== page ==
Hal E. Broxmeyer, PhD
To some of our members, ASH is simply known as the organization that sponsors the annual meeting in December and publishes Blood each week. But this past March, while attending the inaugural Translational Research Training in Hematology (TRTH) program in Marbella, Spain, it became apparent to me that, through programs such as TRTH and other ASH scholarships and awards, our Society is a catalyst for ensuring a future generation of global leaders in the field of hematology.
During the week of March 20-27, ASH, in collaboration with the European Hematology Association (EHA), brought together a class of 20 promising trainees from across Europe and North America and immersed them in the first part of a year-long program designed to help them successfully launch a career in translational research. The program was spearheaded by a world-renowned faculty committed to teaching, mentoring, and informally networking with the trainees and ensuring their long-term success in their chosen research disciplines. This program, sponsored in part by a generous grant from the Wallace H. Coulter Foundation, is just one of the many impressive scholarship and award programs that make up the portfolio of benefits/services that our Society offers to its members.
While TRTH may be the newest of our award programs, ASH has a long tradition steeped in awarding scholarships and grants. For instance, at the ASH annual meeting in December 2009, we celebrated the 25th anniversary of the ASH Scholar Awards Program. This flagship program has a rigorous review process and has funded more than 200 of our most promising members in the areas of scientific and clinical investigation. I had the privilege of serving on the ASH Scholar Awards Study Section around the same time I chaired the NIH Hematology II Study Section and can attest first-hand to the professional manner in which reviewers of the Scholar Awards make their selections.
Another ASH program, the Clinical Research Training Institute (CRTI), engages leaders in our field to train young investigators about the principles of clinical research through didactic sessions, small working groups focused on protocol refinement, and insightful career retrospectives. This program has been in existence for seven years, and we can proudly report that a number of our CRTI “graduates” have been awarded ASH Scholar Awards, published in Blood, and gone on to assume volunteer leadership roles in our Society. I encourage you to read “Profiles in Hematology” in this issue of The Hematologist to learn more about two individuals who were both participants in CRTI and recipients of ASH Scholar Awards.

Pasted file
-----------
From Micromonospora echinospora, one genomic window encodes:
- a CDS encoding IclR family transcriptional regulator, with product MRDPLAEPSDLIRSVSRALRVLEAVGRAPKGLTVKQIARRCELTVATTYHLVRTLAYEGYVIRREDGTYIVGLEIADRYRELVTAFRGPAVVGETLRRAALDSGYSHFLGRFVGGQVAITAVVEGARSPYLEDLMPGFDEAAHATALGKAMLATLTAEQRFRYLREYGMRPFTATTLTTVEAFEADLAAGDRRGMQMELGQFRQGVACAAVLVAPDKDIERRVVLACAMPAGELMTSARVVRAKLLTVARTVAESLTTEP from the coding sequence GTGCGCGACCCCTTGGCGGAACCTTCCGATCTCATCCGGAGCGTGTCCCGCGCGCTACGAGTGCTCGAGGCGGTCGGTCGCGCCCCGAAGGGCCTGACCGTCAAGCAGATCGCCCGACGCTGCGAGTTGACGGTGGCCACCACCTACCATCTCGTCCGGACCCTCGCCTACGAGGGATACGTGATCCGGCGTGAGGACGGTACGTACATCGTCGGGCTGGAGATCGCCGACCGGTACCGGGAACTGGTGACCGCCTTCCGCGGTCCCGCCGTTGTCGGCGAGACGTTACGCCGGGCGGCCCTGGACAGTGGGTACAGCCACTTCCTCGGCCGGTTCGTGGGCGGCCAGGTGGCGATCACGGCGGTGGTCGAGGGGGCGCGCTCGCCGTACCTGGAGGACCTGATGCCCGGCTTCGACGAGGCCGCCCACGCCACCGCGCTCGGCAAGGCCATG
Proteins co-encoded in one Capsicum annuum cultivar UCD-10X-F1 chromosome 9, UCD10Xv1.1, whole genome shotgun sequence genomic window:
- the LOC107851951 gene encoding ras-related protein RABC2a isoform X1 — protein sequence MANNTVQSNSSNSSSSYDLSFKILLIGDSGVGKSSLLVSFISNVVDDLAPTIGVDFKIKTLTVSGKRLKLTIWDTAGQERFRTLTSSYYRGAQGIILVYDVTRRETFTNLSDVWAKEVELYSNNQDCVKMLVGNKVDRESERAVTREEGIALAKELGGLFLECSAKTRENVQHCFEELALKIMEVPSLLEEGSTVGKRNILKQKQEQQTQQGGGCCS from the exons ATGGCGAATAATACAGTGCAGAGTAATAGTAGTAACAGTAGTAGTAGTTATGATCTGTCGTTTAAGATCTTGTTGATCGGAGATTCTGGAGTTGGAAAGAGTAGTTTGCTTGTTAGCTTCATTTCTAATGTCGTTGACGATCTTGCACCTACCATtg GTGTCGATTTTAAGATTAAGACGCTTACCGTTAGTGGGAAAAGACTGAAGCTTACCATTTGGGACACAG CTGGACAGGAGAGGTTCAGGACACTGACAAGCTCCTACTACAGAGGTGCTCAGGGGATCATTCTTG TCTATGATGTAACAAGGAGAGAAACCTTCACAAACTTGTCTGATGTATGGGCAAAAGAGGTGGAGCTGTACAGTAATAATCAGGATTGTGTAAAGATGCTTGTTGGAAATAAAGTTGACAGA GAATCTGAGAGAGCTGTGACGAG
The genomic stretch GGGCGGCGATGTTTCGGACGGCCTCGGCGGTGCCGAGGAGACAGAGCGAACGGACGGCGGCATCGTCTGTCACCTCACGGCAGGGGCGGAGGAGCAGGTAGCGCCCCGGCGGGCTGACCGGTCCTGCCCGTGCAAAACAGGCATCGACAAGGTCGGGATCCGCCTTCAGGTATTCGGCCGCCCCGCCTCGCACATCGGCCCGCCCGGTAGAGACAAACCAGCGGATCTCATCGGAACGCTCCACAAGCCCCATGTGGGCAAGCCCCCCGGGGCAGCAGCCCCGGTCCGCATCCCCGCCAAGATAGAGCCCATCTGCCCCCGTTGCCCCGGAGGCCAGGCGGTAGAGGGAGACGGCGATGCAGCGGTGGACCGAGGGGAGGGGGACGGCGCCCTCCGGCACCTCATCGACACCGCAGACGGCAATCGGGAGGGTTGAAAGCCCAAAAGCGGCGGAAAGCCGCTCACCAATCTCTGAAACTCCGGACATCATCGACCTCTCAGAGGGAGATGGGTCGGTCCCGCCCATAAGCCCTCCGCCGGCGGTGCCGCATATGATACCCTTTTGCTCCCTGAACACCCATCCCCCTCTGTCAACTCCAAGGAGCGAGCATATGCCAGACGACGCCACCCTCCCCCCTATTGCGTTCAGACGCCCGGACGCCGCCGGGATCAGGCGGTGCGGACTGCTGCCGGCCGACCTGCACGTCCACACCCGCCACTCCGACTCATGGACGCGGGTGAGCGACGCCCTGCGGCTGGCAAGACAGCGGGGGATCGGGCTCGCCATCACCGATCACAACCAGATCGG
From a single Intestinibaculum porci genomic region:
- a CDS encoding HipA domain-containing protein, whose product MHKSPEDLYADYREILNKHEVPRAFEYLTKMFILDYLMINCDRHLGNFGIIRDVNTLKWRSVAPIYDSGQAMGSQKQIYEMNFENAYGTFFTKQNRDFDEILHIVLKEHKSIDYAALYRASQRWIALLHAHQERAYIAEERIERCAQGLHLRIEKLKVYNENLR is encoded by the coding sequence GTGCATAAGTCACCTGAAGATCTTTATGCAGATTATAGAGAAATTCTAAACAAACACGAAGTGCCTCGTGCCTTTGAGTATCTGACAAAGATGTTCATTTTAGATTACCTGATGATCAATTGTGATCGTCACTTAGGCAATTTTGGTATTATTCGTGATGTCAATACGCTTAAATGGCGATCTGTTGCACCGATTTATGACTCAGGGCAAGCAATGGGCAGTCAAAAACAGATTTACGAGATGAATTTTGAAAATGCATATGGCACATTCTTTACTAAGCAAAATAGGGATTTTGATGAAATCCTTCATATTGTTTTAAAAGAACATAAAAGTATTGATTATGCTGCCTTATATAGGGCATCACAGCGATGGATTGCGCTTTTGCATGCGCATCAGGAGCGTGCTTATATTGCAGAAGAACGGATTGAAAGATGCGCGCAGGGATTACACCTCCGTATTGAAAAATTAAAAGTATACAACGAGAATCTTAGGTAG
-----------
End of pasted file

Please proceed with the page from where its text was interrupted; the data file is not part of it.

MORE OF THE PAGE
Our Society is also dedicated to helping and promoting the careers of young students and investigators from underrepresented minorities through programs such as the Minority Medical Student Award Program (MMSAP) and The Robert Wood Johnson Foundation’s Harold Amos Medical Faculty Development Program (AMFDP). ASH is also looking into the feasibility of a similar program geared toward graduate students pursuing PhD degrees in hematology-related disciplines. Through the use of scholarship funds, research support, and mentorship, these promising programs are helping attract strong leaders into academic hematologic research.
Clearly, ASH is about much more than our annual meeting and Blood; our mission includes a myriad of scholarship and research initiatives in the field of hematology. You can learn more about ASH’s scholar and awards programs by visiting www.hematology.org/Awards.
It was noted in a recent editorial1 that if societies want to promote their fields of investigation and the careers of their members, they needed to embrace new perspectives and approaches. I am proud to say that this has been and continues to be a primary focus for ASH.
Hal E. Broxmeyer, PhD
- Wiley, S. To Join or Not to Join. The Scientist. 2010;24:33.
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